Health Risks For Women Alcoholics 

 

Alcohol Related Health Risks for Women. Women process alcohol differently than men.

Women who are alcoholics or even occasionally drink too much alcohol face much greater health risks than men who drink the same amounts. Women who drink will get drunk faster than men get and become addicted to alcohol faster than men become.

Although men are more likely to drink alcohol and drink in larger amounts, gender differences in body structure and chemistry cause women to absorb more alcohol, and take longer to break it down and remove. In other words, upon drinking equal amounts, women have higher alcohol levels in their blood than men, and the immediate effects occur more quickly and last longer.

These differences also make women more vulnerable to alcohols long-term effects on their health. Research has shown that they also suffer the consequences of abuse-related illnesses a lot quicker than men do.

The effects on the liver are more severe for women than for men and women have a higher risk of having alcohol-related liver diseases such as cirrhosis and hepatitis.

Proportionately, more women die of alcohol related cirrhosis than men do. Some alcohol-related illnesses that female alcoholics are at risk for include heart disease, ulcers, reproductive problems, pancreatitis, memory loss, and osteoporosis.

In the late stages of alcoholism, women can develop hypertension, anemia, and malnutrition faster than men according to the Centers for Disease Control. Several recent research projects have determined that excessive alcohol consumption in women can result in breast cancer and different cancers of the digestive tract.

A recent study showed that women who drink two to five alcoholic drinks per day have a 41 percent increase in their risk of getting breast cancer. Research has shown that excessive drinking in women actually causes the brain to shrink.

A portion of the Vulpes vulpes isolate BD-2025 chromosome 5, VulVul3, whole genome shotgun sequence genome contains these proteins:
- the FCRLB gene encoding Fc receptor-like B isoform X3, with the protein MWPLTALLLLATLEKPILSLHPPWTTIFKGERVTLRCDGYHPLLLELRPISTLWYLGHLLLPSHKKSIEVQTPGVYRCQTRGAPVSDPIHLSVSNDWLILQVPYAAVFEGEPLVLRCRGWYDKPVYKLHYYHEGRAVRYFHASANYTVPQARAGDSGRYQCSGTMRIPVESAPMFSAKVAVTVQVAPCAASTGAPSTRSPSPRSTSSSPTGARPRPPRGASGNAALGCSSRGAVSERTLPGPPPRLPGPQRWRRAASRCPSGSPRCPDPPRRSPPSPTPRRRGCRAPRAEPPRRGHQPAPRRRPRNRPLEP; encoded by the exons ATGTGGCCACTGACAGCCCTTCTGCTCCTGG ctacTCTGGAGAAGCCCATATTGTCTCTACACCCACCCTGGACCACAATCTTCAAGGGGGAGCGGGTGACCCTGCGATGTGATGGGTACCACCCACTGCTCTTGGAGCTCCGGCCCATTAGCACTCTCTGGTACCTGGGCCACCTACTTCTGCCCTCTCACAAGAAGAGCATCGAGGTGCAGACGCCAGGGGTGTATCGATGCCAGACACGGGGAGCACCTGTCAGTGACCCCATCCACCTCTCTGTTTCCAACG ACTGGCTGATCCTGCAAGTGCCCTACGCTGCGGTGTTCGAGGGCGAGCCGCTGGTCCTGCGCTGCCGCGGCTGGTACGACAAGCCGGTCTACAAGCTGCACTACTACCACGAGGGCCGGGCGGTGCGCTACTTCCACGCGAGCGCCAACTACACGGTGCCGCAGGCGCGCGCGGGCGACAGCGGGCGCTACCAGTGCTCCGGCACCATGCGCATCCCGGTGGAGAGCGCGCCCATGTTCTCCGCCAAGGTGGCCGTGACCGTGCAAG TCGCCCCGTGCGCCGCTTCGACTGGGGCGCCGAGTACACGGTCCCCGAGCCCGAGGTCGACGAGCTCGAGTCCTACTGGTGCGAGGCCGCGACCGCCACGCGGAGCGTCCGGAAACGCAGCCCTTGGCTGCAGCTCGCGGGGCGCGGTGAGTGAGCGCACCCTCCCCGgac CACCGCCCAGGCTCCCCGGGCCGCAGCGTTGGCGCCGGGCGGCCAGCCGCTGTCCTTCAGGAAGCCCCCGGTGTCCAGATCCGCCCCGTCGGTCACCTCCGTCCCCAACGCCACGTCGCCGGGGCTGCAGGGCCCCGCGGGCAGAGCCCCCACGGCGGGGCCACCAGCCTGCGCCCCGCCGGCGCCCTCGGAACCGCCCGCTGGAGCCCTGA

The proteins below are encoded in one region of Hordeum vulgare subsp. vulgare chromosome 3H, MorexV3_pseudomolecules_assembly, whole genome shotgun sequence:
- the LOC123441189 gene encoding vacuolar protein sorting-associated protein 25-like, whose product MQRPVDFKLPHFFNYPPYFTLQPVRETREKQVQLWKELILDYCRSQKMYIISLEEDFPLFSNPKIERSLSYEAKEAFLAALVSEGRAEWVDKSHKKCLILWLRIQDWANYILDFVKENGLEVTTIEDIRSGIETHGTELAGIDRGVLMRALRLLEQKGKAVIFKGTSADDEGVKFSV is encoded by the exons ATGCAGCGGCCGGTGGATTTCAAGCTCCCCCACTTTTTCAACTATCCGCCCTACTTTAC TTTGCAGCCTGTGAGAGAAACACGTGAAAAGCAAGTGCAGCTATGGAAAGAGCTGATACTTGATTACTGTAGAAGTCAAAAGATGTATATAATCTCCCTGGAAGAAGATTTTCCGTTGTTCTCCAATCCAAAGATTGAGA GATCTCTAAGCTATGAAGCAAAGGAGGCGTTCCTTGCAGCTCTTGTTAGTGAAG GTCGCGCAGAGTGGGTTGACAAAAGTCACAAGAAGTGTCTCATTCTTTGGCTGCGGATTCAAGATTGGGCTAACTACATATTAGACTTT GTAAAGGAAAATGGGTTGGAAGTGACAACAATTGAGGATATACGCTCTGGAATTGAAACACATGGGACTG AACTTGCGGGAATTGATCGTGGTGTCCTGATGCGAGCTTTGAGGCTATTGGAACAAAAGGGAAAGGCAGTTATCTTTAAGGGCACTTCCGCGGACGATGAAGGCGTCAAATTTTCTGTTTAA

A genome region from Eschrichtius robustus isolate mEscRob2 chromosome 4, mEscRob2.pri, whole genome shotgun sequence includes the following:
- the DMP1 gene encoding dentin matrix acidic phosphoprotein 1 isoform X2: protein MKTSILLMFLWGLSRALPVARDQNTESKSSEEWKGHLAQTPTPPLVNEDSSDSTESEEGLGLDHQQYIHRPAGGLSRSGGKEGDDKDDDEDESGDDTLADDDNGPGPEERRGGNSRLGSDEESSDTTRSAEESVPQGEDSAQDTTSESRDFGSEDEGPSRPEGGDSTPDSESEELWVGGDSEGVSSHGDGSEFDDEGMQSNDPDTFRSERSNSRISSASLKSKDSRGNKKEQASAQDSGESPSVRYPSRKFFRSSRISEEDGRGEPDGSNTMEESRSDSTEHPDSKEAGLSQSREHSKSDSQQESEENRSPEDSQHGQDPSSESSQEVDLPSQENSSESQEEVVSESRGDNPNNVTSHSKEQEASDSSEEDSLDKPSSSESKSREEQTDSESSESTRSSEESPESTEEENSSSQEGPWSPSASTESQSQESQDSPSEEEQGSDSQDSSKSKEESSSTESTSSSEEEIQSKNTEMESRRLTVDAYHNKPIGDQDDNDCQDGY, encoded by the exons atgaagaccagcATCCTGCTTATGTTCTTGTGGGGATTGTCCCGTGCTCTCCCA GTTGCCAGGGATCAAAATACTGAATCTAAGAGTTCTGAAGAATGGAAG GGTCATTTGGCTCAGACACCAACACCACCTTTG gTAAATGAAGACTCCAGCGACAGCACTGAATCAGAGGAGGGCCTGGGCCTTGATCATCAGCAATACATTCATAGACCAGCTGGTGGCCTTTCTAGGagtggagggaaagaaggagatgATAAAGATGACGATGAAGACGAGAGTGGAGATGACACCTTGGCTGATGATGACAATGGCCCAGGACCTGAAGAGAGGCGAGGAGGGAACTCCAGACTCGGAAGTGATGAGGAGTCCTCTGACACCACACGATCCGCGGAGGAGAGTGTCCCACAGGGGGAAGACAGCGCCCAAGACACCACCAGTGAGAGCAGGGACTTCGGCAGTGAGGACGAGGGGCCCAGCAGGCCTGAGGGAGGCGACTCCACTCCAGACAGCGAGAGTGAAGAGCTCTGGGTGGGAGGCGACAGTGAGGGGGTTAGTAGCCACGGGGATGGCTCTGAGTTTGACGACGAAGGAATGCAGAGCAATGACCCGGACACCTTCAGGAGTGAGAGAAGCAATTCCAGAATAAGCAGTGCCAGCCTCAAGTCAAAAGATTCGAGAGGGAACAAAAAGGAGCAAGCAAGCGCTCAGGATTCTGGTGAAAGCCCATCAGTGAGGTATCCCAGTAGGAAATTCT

There are consequences of excessive alcohol use that are not illness related but are also specific to women. Women who drink in excess or binge drink are more likely to have unprotected sex with multiple or unknown partners which can lead to sexually transmitted diseases and unplanned pregnancy. Binge drinking also puts women at risk for sexual assault and rape. This is a bigger problem on college campuses.

Menstrual disorders and fertility problems can be caused from heavy drinking. Even occasional drinking can cause infertility and make otherwise fertile women unable to become pregnant. Once pregnant, heavy drinking can lead to miscarriage, stillbirth and birth defects in the infant called Fetal Alcohol Syndrome.

 Did You Know

 

Women process alcohol differently than men. Women who are alcoholics or even occasionally drink too much alcohol face much greater health risks than men who drink the same amounts. Women who drink will get drunk faster than men get and become addicted to alcohol faster than men become.

Although men are more likely to drink alcohol and drink in larger amounts, gender differences in body structure and chemistry cause women to absorb more alcohol, and take longer to break it down and remove.

In other words, upon drinking equal amounts, women have higher alcohol levels in their blood than men, and the immediate effects occur more quickly and last longer. These differences also make women more vulnerable to alcohol’s long-term effects on their health.

Research has shown that they also suffer the consequences of abuse-related illnesses a lot quicker than men do.  The effects on the liver are more severe for women than for men and women have a higher risk of having alcohol-related liver diseases such as cirrhosis and hepatitis.  Proportionately, more women die of alcohol related cirrhosis than men do.